Doing it together
It`s harvest time for Portuguese farmers, and like many, my family and I are collecting the sweet Carob to sell in coming weeks. We, usually are bent over, under the trees picking the shiny, brown bean, in the early and late hours of the day, to avoid the hot temperatures.
In previous years, it was easy to get the children to join in the activity purely for the sake of being together, it was idyllic and wholesome. But this season, as they are full-grown, teenagers, exposed to values beyond our own, we took the easy route and used cash as bait. And, it was at this point that as parents we stood back and reflected upon how our evolving relationship with our teens, was in fact in serious danger of becoming transactional.
A transactional relationship is a relationship at its crudest – ´you give to me and I give to you´. Such a reciprocal bond will last only as long as both parties continue to meet the other´s needs. These kinds of relationships are indeed, necessary, and were reserved for business, it’s how we get food in our fridge and clothes on our backs, but now such relationships extend beyond this and have invaded our private lives.
If our relationships are transactional, they will have the following qualities:
1. Functional and economic – The focus is on the outcome and as soon as the outcome is achieved, the relationship ends.
2. Everything is based on exchange. Everything is tracked and measured.
3. The relationship is based upon expectations.
4. Self-serving and self-focused and…
5. A lack of connection and therefore a lack of trust leading to feeling unsafe in the relationship – no real, honest or meaningful conversation. When a person feels unsafe in a relationship, they are not honest, they don’t speak up, they don’t take risks.
6. There is often a competitive or one-upmanship edge to these relationships
7. People are frequently labelled or judged in these relationships and there is a lack of positive intent.
Researchers argue (1), that the fruits of capitalism – a set of values based in self- interest, interpersonal styles rooted in competition, a strong desire for financial success, high levels of consumption, and belief in the necessity of economic growth have led to a breakdown of meaningful relationships and an increase in such transactional relationships. This, in turn, has resulted in an increase in mental illness, poor attachments in families, divorce, and overall dissatisfaction with life.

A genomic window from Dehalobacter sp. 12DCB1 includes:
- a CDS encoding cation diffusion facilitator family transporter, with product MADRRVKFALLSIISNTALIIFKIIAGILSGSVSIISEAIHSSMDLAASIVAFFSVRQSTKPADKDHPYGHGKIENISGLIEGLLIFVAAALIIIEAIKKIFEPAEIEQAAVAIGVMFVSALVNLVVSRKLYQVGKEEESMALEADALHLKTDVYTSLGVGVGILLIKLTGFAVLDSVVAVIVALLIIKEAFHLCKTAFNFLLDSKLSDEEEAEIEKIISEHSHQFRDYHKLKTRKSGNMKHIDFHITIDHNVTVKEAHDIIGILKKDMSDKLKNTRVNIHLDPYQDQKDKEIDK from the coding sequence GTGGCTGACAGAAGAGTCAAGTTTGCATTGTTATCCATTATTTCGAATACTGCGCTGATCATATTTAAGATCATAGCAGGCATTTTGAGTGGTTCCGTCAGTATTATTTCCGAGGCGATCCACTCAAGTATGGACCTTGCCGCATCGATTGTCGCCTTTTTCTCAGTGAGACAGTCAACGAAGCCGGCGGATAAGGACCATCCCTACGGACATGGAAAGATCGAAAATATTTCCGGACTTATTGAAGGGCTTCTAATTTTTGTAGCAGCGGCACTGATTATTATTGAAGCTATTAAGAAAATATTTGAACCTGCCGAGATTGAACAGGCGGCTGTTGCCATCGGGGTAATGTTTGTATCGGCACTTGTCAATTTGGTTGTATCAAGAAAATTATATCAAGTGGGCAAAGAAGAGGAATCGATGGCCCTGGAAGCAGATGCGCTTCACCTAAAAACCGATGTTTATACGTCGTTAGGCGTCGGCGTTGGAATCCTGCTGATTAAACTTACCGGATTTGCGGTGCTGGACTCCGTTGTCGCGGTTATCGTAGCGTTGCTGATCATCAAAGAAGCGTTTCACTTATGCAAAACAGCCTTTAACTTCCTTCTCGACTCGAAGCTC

Neuroscientists, psychologists, philosophers, poets, all agree, that our brains are wired for meaningful, social interaction.
´…it is hardly surprising that most of our happiness arises in the context of our relationships with others. ´ - Dalai Llama
Transformational relationships build trust, they are about giving the most we possibly can to help others. They are about working towards a win-win, because clearly, we can do far more together, than alone, and a transformational relationship changes us too. In a transformational relationship there is a willingness to collaborate, to hear, an urge to grow, a curiosity about the other´s internal world, a desire for the other to grow, and a view that the other has positive intent.
´Win-win is a belief in the Third Alternative. It’s not your way or my way; it’s a better way, a higher way. ´ - Stephen Cove
The pandemic has interestingly, like many other world crises in history, jolted people into reviewing their lives and outlook. Early in 2021, Reuters reported that people, worldwide, have focused more on their immediate networks and those close to them, wanting to contribute and are more interested in social improvement.
So, how can we continue to cultivate the win-win of transformational relationships and have less transactional relationships, in our lives? How can we ultimately build stronger relationships with our partners, within our families, with our friends and communities?
Ask yourself what is the level of mutuality in your relationships? Do you give and receive gratefully, without expectation, and without presenting reminders, about what you contributed? Check your intentions.
Review your relationships and check if you are committed to each other’s growth and positive change?
Ask yourself, if your relationships reflect a commitment to core values, such as, the good, the honest, kindness, charitable, – values that give your life meaning and purpose?
Is there an acceptance of people´s mistakes and failures? Or is there an emphasis on perfection and judgement?
Ask if you can be your best and most true self in your relationships? And do you bring out the best in others?
Do you seek out challenging and honest conversations, welcome them, and invite both constructive and appreciative feedback? Do you take risks and ask: ´How do I make you feel about you?’ or ‘What are your reservations about me? ´ ´Are there things about me that you find difficult? ´
Can you be honest, be yourself, and get out of your comfort zone?
How do you create protection in your relationships? Is it through a tacit agreement of no challenge? Or is it through a relationship built with honest, and meaningful conversations?
These are big questions and as I wrote them, I too, wondered about the evolving needs of my family and how as a parent it´s important to rise up to the challenge and not give in to the easy route. I also thought about, and reflected upon every relationship I have, and that each of these requires me to keep on growing. If we desire transformational relationships, we have to be willing to constantly evolve.
And, it is only then, that we operate with the most evolved part of our brains, and only then can we change, can we grow, can we become better, become more loving, become more our ideal selves, and then we transform each other, and then, we transform the world.
(1) Butler 2018